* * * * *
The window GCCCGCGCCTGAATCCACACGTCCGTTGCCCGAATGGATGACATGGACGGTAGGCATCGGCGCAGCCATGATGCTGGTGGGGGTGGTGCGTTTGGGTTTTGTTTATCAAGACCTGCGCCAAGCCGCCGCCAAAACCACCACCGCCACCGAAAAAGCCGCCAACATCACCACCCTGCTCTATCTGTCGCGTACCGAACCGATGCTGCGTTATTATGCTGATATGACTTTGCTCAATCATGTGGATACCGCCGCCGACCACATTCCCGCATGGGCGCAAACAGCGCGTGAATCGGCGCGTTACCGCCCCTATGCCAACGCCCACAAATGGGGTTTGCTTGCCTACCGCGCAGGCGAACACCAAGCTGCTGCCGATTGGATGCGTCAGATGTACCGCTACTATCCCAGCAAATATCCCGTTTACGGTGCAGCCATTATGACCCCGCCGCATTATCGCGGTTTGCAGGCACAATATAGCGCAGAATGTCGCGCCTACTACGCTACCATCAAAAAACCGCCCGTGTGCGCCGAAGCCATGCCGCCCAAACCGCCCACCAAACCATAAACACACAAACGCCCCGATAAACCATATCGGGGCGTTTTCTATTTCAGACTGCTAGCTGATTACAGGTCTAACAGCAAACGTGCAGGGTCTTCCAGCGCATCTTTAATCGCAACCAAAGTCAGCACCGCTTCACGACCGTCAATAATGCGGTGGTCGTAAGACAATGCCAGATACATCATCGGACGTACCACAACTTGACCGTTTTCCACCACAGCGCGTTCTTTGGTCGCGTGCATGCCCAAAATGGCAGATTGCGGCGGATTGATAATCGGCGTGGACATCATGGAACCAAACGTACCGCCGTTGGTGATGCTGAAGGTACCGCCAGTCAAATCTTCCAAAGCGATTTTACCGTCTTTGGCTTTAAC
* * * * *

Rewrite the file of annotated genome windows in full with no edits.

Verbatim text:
The window GCCCGCGCCTGAATCCACACGTCCGTTGCCCGAATGGATGACATGGACGGTAGGCATCGGCGCAGCCATGATGCTGGTGGGGGTGGTGCGTTTGGGTTTTGTTTATCAAGACCTGCGCCAAGCCGCCGCCAAAACCACCACCGCCACCGAAAAAGCCGCCAACATCACCACCCTGCTCTATCTGTCGCGTACCGAACCGATGCTGCGTTATTATGCTGATATGACTTTGCTCAATCATGTGGATACCGCCGCCGACCACATTCCCGCATGGGCGCAAACAGCGCGTGAATCGGCGCGTTACCGCCCCTATGCCAACGCCCACAAATGGGGTTTGCTTGCCTACCGCGCAGGCGAACACCAAGCTGCTGCCGATTGGATGCGTCAGATGTACCGCTACTATCCCAGCAAATATCCCGTTTACGGTGCAGCCATTATGACCCCGCCGCATTATCGCGGTTTGCAGGCACAATATAGCGCAGAATGTCGCGCCTACTACGCTACCATCAAAAAACCGCCCGTGTGCGCCGAAGCCATGCCGCCCAAACCGCCCACCAAACCATAAACACACAAACGCCCCGATAAACCATATCGGGGCGTTTTCTATTTCAGACTGCTAGCTGATTACAGGTCTAACAGCAAACGTGCAGGGTCTTCCAGCGCATCTTTAATCGCAACCAAAGTCAGCACCGCTTCACGACCGTCAATAATGCGGTGGTCGTAAGACAATGCCAGATACATCATCGGACGTACCACAACTTGACCGTTTTCCACCACAGCGCGTTCTTTGGTCGCGTGCATGCCCAAAATGGCAGATTGCGGCGGATTGATAATCGGCGTGGACATCATGGAACCAAACGTACCGCCGTTGGTGATGCTGAAGGTACCGCCAGTCAAATCTTCCAAAGCGATTTTACCGTCTTTGGCTTTAAC